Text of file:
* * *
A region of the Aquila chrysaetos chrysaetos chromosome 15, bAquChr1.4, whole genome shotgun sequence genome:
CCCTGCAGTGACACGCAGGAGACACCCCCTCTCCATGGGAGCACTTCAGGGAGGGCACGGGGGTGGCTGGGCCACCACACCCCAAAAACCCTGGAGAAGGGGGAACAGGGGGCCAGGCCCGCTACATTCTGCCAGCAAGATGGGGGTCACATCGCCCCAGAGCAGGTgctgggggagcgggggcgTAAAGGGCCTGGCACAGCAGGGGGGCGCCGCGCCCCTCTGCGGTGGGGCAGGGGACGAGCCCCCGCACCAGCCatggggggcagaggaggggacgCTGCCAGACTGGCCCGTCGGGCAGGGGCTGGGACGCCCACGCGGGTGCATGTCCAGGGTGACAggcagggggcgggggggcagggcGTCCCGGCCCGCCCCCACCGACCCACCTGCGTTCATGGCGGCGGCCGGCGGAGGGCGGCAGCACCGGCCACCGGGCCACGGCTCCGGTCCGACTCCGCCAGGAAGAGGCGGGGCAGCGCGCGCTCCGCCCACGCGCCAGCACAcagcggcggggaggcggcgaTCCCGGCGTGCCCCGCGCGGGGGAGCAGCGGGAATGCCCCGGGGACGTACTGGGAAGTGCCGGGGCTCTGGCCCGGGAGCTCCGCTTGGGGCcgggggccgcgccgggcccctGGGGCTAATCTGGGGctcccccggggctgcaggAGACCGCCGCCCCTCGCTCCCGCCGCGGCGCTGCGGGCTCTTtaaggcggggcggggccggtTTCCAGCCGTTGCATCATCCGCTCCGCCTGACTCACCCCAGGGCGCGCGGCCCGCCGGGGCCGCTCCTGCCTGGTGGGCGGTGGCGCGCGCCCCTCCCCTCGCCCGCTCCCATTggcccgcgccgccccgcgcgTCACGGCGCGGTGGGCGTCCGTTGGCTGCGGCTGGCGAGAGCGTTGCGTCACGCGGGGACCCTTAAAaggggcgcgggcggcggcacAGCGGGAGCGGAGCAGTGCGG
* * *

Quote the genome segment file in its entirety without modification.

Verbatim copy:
A region of the Aquila chrysaetos chrysaetos chromosome 15, bAquChr1.4, whole genome shotgun sequence genome:
CCCTGCAGTGACACGCAGGAGACACCCCCTCTCCATGGGAGCACTTCAGGGAGGGCACGGGGGTGGCTGGGCCACCACACCCCAAAAACCCTGGAGAAGGGGGAACAGGGGGCCAGGCCCGCTACATTCTGCCAGCAAGATGGGGGTCACATCGCCCCAGAGCAGGTgctgggggagcgggggcgTAAAGGGCCTGGCACAGCAGGGGGGCGCCGCGCCCCTCTGCGGTGGGGCAGGGGACGAGCCCCCGCACCAGCCatggggggcagaggaggggacgCTGCCAGACTGGCCCGTCGGGCAGGGGCTGGGACGCCCACGCGGGTGCATGTCCAGGGTGACAggcagggggcgggggggcagggcGTCCCGGCCCGCCCCCACCGACCCACCTGCGTTCATGGCGGCGGCCGGCGGAGGGCGGCAGCACCGGCCACCGGGCCACGGCTCCGGTCCGACTCCGCCAGGAAGAGGCGGGGCAGCGCGCGCTCCGCCCACGCGCCAGCACAcagcggcggggaggcggcgaTCCCGGCGTGCCCCGCGCGGGGGAGCAGCGGGAATGCCCCGGGGACGTACTGGGAAGTGCCGGGGCTCTGGCCCGGGAGCTCCGCTTGGGGCcgggggccgcgccgggcccctGGGGCTAATCTGGGGctcccccggggctgcaggAGACCGCCGCCCCTCGCTCCCGCCGCGGCGCTGCGGGCTCTTtaaggcggggcggggccggtTTCCAGCCGTTGCATCATCCGCTCCGCCTGACTCACCCCAGGGCGCGCGGCCCGCCGGGGCCGCTCCTGCCTGGTGGGCGGTGGCGCGCGCCCCTCCCCTCGCCCGCTCCCATTggcccgcgccgccccgcgcgTCACGGCGCGGTGGGCGTCCGTTGGCTGCGGCTGGCGAGAGCGTTGCGTCACGCGGGGACCCTTAAAaggggcgcgggcggcggcacAGCGGGAGCGGAGCAGTGCGG